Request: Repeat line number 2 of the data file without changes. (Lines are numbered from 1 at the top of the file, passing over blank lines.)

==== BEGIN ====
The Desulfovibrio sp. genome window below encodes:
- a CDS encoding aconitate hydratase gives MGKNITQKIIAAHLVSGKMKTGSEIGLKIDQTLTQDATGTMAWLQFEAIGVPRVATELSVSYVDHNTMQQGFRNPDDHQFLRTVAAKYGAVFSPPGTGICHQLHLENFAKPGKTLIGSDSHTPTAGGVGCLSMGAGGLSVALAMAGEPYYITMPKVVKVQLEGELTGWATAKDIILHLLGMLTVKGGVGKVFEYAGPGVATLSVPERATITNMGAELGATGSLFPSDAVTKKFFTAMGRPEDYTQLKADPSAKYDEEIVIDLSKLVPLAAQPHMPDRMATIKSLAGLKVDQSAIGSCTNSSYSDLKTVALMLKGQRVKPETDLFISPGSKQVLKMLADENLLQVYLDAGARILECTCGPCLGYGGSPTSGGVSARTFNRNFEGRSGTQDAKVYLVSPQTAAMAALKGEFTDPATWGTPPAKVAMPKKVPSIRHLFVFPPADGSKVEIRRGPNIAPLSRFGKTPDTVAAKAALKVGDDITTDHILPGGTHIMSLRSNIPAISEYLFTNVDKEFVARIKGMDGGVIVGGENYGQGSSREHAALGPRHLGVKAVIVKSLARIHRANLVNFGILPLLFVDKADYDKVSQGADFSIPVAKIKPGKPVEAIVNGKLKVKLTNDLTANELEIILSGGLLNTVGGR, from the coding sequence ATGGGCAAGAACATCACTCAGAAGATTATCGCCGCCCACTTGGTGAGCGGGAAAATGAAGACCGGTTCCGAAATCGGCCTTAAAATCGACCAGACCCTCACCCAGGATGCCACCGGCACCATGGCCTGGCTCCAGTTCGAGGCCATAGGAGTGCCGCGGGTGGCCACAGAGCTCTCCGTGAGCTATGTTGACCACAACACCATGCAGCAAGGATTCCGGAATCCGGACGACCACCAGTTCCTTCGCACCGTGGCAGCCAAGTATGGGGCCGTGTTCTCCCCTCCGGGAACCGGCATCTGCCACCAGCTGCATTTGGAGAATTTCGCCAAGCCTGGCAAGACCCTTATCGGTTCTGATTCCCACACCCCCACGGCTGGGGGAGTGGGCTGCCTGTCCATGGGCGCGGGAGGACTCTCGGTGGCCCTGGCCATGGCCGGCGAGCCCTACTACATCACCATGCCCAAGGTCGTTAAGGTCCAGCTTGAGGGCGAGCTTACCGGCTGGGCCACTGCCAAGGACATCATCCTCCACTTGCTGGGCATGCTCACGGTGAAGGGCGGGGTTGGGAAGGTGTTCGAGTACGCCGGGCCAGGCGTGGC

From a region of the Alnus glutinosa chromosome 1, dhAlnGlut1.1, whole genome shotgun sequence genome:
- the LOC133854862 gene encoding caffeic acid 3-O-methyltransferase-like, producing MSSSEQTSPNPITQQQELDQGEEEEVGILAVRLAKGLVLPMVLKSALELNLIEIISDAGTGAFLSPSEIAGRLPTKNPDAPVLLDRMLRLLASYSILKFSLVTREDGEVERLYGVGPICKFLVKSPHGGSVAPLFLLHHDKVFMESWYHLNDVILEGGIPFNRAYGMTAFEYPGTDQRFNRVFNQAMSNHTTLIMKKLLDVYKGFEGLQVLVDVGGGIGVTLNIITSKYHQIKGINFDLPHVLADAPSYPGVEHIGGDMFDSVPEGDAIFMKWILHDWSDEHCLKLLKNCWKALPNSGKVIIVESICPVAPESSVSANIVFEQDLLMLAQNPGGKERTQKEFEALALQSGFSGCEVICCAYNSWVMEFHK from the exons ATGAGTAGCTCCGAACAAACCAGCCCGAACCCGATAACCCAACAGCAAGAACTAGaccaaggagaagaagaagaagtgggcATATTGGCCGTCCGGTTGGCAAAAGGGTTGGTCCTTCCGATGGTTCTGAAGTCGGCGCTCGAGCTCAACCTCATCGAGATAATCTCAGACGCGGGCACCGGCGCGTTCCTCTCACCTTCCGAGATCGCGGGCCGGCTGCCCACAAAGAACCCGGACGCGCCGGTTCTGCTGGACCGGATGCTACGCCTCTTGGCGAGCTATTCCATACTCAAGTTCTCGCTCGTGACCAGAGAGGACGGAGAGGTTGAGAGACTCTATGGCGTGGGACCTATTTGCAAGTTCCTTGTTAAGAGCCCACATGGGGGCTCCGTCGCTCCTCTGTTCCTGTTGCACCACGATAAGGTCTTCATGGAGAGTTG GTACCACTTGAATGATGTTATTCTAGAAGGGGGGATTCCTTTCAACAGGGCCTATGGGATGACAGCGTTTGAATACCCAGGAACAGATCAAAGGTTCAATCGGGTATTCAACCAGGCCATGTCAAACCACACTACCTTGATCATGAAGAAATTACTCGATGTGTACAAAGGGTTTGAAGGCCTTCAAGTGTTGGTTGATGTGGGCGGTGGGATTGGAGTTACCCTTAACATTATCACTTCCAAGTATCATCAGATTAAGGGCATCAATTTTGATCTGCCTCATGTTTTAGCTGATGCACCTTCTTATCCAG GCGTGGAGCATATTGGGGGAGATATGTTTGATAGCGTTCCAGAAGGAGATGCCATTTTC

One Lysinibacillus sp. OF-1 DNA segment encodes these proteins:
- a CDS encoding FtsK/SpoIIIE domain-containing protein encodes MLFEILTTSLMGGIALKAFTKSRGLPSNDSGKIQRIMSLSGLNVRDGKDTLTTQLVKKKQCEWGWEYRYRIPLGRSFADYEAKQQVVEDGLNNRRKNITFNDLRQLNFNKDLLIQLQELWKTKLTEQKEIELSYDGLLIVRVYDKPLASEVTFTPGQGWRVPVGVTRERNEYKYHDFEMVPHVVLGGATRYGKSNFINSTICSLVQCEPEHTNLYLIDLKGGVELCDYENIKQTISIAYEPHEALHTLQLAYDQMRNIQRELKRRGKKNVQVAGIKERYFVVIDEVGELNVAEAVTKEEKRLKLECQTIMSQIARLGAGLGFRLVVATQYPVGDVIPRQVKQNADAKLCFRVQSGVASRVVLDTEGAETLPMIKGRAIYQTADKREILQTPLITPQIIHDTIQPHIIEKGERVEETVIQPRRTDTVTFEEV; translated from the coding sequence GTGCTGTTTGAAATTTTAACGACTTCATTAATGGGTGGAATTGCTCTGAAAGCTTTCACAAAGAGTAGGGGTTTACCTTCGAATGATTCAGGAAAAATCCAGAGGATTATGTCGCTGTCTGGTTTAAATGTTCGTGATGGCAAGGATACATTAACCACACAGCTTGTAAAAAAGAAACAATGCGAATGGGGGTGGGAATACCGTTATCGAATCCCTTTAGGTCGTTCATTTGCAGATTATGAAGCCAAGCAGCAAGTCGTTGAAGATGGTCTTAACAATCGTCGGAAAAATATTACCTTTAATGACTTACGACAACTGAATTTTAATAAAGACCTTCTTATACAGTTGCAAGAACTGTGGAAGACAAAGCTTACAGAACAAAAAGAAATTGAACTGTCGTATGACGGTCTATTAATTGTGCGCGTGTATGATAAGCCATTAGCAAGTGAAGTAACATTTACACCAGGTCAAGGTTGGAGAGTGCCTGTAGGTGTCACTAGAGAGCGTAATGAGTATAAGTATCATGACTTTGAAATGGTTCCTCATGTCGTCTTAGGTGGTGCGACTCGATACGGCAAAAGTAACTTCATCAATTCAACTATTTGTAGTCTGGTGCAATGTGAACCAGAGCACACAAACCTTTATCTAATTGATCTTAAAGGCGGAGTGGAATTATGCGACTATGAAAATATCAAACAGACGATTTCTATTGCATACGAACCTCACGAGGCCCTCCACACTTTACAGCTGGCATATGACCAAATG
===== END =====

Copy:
- a CDS encoding aconitate hydratase gives MGKNITQKIIAAHLVSGKMKTGSEIGLKIDQTLTQDATGTMAWLQFEAIGVPRVATELSVSYVDHNTMQQGFRNPDDHQFLRTVAAKYGAVFSPPGTGICHQLHLENFAKPGKTLIGSDSHTPTAGGVGCLSMGAGGLSVALAMAGEPYYITMPKVVKVQLEGELTGWATAKDIILHLLGMLTVKGGVGKVFEYAGPGVATLSVPERATITNMGAELGATGSLFPSDAVTKKFFTAMGRPEDYTQLKADPSAKYDEEIVIDLSKLVPLAAQPHMPDRMATIKSLAGLKVDQSAIGSCTNSSYSDLKTVALMLKGQRVKPETDLFISPGSKQVLKMLADENLLQVYLDAGARILECTCGPCLGYGGSPTSGGVSARTFNRNFEGRSGTQDAKVYLVSPQTAAMAALKGEFTDPATWGTPPAKVAMPKKVPSIRHLFVFPPADGSKVEIRRGPNIAPLSRFGKTPDTVAAKAALKVGDDITTDHILPGGTHIMSLRSNIPAISEYLFTNVDKEFVARIKGMDGGVIVGGENYGQGSSREHAALGPRHLGVKAVIVKSLARIHRANLVNFGILPLLFVDKADYDKVSQGADFSIPVAKIKPGKPVEAIVNGKLKVKLTNDLTANELEIILSGGLLNTVGGR, from the coding sequence ATGGGCAAGAACATCACTCAGAAGATTATCGCCGCCCACTTGGTGAGCGGGAAAATGAAGACCGGTTCCGAAATCGGCCTTAAAATCGACCAGACCCTCACCCAGGATGCCACCGGCACCATGGCCTGGCTCCAGTTCGAGGCCATAGGAGTGCCGCGGGTGGCCACAGAGCTCTCCGTGAGCTATGTTGACCACAACACCATGCAGCAAGGATTCCGGAATCCGGACGACCACCAGTTCCTTCGCACCGTGGCAGCCAAGTATGGGGCCGTGTTCTCCCCTCCGGGAACCGGCATCTGCCACCAGCTGCATTTGGAGAATTTCGCCAAGCCTGGCAAGACCCTTATCGGTTCTGATTCCCACACCCCCACGGCTGGGGGAGTGGGCTGCCTGTCCATGGGCGCGGGAGGACTCTCGGTGGCCCTGGCCATGGCCGGCGAGCCCTACTACATCACCATGCCCAAGGTCGTTAAGGTCCAGCTTGAGGGCGAGCTTACCGGCTGGGCCACTGCCAAGGACATCATCCTCCACTTGCTGGGCATGCTCACGGTGAAGGGCGGGGTTGGGAAGGTGTTCGAGTACGCCGGGCCAGGCGTGGC